This section includes preliminary lists of commands that will be sent to the platform as well as the commands sent from the communication system to the rest of the system. Ground commands will be received from the ground by the communication subsystem. The communication subsystem will then send certain commands to the rest of the system to acquire needed information to be sent down to the ground station.
Preliminary List of Commands to Payload
- Transmit Image
- Change camera/lighting for image(IR, RGB light)
- Change APRS transmission interval
- Change data transmission interval/rate
- Change data transmission power
- Command to turn the reaction wheel on/off
- Command to tell the reaction wheel to turn by a certain amount of degrees
- Cut down balloon
- Change Power mode
Preliminary List of Commands from Communication System to Rest of Payload
Commands to request data:
- Request temperature from various other boards
- Request photo with certain parameters
- Request pressure/altitude.
- Request IMU data from the DACQ
- Start all sensor logging
- Time sync for logging
- Command Biocell to change type of picture being taken
- Process status request
- Command heading for reaction wheel if add compass; if not, give it amount of degrees to turn
- Command to turn reaction wheel on/off
Communication System Schematics
A link to a pdf of all the slides of the schematic can is here:
Communication System Bill of Material (BOM)
A high level BOM that contains most of the main parts of the system that will be purchased is listed below.
A link to this sheet, and all the other BOMs from in the project can be found here: (Communication BOM is on "Communication System BOM" sheet)
Communication System Test PlansTest Plans related to the communication subsystem that will verify that the engineering requirements are satisfied are listed below:
ER2: Commands decoded and executed at over 100m
Commands will be sent between the payload and the base station with a distance between them of at least 100m. This test can be conducted with the payload on the ground with the commands being one that can most easily be determined to have been executed. Commands that were received and executed and those that were not will be recorded. This will not be done in the 1 week lab test.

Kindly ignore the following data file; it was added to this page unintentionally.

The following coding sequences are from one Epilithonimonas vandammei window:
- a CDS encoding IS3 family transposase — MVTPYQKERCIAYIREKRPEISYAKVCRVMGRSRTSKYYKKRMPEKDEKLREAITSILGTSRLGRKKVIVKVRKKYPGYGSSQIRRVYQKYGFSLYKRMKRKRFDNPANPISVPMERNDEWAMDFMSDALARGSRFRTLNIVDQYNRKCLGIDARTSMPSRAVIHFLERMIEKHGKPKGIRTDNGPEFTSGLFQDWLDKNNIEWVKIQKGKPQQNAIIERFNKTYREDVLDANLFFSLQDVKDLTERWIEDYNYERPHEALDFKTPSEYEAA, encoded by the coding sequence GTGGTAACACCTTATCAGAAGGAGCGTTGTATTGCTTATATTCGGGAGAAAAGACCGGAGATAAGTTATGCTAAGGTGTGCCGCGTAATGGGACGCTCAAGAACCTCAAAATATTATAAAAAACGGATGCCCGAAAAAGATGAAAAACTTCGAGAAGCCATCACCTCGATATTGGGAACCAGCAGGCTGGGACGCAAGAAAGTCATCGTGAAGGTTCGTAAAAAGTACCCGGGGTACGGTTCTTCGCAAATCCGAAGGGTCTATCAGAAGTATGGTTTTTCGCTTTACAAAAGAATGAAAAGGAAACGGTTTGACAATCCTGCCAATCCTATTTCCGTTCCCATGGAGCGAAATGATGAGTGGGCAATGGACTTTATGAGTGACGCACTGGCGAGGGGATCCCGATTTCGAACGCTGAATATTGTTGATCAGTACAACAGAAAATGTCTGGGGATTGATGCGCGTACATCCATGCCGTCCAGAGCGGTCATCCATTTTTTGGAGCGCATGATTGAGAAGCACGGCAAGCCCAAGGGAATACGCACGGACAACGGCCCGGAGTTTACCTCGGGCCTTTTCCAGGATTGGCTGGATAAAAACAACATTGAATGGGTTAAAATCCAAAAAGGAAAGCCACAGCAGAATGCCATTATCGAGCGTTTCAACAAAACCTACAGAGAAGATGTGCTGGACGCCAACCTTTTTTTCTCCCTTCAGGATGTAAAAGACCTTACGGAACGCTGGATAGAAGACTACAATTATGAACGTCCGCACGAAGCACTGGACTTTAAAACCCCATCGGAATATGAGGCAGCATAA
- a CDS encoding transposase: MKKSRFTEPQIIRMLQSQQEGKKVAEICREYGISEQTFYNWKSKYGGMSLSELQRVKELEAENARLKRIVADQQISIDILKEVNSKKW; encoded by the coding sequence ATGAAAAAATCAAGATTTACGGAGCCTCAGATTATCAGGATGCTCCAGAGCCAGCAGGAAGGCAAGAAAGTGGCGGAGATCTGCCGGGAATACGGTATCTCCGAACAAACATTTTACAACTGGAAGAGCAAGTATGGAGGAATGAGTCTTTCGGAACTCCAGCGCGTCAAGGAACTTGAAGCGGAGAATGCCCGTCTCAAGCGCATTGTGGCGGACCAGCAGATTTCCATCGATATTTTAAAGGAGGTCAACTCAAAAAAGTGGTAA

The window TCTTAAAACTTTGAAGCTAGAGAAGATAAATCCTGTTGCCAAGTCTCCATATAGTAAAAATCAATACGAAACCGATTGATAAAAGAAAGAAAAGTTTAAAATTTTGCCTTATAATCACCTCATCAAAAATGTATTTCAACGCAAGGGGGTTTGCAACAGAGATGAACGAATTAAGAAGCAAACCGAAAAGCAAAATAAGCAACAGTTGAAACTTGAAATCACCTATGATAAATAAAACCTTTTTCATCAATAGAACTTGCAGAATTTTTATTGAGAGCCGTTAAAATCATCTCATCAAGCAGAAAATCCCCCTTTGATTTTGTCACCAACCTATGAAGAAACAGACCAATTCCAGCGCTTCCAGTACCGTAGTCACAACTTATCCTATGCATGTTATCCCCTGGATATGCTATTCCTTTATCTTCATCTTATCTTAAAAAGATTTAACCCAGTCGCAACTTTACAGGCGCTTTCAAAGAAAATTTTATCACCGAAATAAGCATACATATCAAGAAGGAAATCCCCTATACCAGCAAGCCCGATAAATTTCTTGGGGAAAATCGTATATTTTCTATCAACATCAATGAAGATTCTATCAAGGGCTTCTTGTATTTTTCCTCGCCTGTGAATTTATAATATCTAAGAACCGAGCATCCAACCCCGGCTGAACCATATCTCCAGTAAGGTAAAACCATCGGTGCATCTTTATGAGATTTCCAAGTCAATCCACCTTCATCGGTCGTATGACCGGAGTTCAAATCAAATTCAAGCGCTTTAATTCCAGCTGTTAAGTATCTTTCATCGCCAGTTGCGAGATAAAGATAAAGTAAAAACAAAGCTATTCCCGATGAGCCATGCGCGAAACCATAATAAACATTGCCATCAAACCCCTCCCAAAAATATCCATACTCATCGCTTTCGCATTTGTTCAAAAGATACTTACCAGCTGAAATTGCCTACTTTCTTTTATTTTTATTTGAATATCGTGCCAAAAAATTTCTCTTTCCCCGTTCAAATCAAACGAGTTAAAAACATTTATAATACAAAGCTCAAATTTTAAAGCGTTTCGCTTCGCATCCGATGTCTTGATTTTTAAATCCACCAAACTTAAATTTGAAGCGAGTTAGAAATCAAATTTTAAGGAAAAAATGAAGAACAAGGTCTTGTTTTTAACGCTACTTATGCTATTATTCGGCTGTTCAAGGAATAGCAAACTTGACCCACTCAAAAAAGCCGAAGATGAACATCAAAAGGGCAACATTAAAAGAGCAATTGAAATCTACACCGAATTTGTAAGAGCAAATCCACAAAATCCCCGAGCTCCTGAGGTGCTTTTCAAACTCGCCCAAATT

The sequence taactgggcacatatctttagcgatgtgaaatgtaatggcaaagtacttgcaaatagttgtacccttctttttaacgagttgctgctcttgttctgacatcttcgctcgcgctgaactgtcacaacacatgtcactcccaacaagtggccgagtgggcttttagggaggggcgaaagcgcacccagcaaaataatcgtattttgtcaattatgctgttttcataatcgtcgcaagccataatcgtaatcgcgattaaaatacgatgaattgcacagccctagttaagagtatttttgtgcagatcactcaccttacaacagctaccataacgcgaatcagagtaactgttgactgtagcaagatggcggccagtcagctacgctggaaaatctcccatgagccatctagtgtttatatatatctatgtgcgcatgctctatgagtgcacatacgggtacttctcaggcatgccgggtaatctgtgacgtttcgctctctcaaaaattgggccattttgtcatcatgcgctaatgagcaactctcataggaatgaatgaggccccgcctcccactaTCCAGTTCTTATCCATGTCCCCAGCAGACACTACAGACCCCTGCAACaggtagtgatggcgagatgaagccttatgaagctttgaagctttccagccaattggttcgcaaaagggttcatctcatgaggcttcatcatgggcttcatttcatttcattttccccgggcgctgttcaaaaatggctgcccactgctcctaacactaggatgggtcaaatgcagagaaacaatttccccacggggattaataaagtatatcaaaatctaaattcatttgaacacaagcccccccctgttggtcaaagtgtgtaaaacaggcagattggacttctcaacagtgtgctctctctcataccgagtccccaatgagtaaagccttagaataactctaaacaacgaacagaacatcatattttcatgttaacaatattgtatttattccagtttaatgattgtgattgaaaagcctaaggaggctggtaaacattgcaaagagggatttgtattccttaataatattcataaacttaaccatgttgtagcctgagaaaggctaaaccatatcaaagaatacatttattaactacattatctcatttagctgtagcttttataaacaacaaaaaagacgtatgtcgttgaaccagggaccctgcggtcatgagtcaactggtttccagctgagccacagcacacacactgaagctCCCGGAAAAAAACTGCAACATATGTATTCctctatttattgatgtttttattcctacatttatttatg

ER4: APRS Transmission Rate
The APRS will be set up to transmit commands at the desired rate. The APRS will be powered using 5V or 3.3V. The APRS will then start transmitting AX.25 APRS packets. The packets will be received by either the 2m receiving equipment in use or the general APRS network that will upload the results to the APRS network that is visible using the aprs.fi website on any computer that has internet access. This will be done during the lab test.
ER33: Telemetry Range
During a 3 hour flight the transmission range of the APRS will be tested so that at any point of its flight where it is within 50 miles of a APRS receiver, the APRS packet shall be received. This is to be tested separately on the ground by driving in a car up to 50 miles away. The APRS location shall be view able using the APRS.fi website, and there shall be no point where the APRS cannot be received.
During a flight, the data sent via the 2m transceiver that is successfully received at the base station will be compared against the relative altitude of the balloon using the pressure sensor on the communication board. During a ground test, a powered payload will be driven around so that the distance between the payload and 2m receiver at the base station will extend to 50 miles. The telemetered data shall be received at all times during the car ride(assuming line of sight).
ER34: Telemetry Data Rate
Data pertaining to the biocell such as photos, sensor data as well as platform sensor data and photos shall be telemeterd to a receiver to satisfy the data rate stated. The amount of data sent over a fixed period of time will be used to calculate the average amount of bits sent per second.
A link to the excel document that contains all of the test plans can be found here: Preliminary Detailed Design Documents/Test_Plan_w_ERs.xlsx